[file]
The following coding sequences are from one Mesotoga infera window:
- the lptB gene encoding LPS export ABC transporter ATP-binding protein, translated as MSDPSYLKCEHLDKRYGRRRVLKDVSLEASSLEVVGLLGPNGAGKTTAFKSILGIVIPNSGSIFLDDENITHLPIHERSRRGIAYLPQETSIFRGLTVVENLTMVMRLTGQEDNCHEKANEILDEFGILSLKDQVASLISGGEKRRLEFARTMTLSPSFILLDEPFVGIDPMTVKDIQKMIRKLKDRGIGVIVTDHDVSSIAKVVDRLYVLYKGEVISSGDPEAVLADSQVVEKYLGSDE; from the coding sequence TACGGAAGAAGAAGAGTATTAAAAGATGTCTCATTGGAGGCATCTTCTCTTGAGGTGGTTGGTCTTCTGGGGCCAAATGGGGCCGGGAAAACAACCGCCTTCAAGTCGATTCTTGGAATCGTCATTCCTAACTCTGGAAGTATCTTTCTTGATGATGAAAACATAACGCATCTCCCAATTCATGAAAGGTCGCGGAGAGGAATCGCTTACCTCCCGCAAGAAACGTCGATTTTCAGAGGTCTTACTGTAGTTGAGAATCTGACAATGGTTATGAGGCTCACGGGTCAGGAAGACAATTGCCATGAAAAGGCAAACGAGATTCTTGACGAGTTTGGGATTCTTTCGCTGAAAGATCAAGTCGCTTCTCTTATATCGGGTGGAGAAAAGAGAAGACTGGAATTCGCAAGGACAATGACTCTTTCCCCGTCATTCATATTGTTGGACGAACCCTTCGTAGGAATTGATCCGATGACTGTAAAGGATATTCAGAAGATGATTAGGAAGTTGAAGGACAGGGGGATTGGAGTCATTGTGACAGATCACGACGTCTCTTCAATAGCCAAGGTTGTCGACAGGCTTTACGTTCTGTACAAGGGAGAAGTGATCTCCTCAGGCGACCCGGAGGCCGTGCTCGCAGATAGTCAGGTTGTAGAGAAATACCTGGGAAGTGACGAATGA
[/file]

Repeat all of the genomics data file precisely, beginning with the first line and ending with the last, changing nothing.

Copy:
The following coding sequences are from one Mesotoga infera window:
- the lptB gene encoding LPS export ABC transporter ATP-binding protein, translated as MSDPSYLKCEHLDKRYGRRRVLKDVSLEASSLEVVGLLGPNGAGKTTAFKSILGIVIPNSGSIFLDDENITHLPIHERSRRGIAYLPQETSIFRGLTVVENLTMVMRLTGQEDNCHEKANEILDEFGILSLKDQVASLISGGEKRRLEFARTMTLSPSFILLDEPFVGIDPMTVKDIQKMIRKLKDRGIGVIVTDHDVSSIAKVVDRLYVLYKGEVISSGDPEAVLADSQVVEKYLGSDE; from the coding sequence TACGGAAGAAGAAGAGTATTAAAAGATGTCTCATTGGAGGCATCTTCTCTTGAGGTGGTTGGTCTTCTGGGGCCAAATGGGGCCGGGAAAACAACCGCCTTCAAGTCGATTCTTGGAATCGTCATTCCTAACTCTGGAAGTATCTTTCTTGATGATGAAAACATAACGCATCTCCCAATTCATGAAAGGTCGCGGAGAGGAATCGCTTACCTCCCGCAAGAAACGTCGATTTTCAGAGGTCTTACTGTAGTTGAGAATCTGACAATGGTTATGAGGCTCACGGGTCAGGAAGACAATTGCCATGAAAAGGCAAACGAGATTCTTGACGAGTTTGGGATTCTTTCGCTGAAAGATCAAGTCGCTTCTCTTATATCGGGTGGAGAAAAGAGAAGACTGGAATTCGCAAGGACAATGACTCTTTCCCCGTCATTCATATTGTTGGACGAACCCTTCGTAGGAATTGATCCGATGACTGTAAAGGATATTCAGAAGATGATTAGGAAGTTGAAGGACAGGGGGATTGGAGTCATTGTGACAGATCACGACGTCTCTTCAATAGCCAAGGTTGTCGACAGGCTTTACGTTCTGTACAAGGGAGAAGTGATCTCCTCAGGCGACCCGGAGGCCGTGCTCGCAGATAGTCAGGTTGTAGAGAAATACCTGGGAAGTGACGAATGA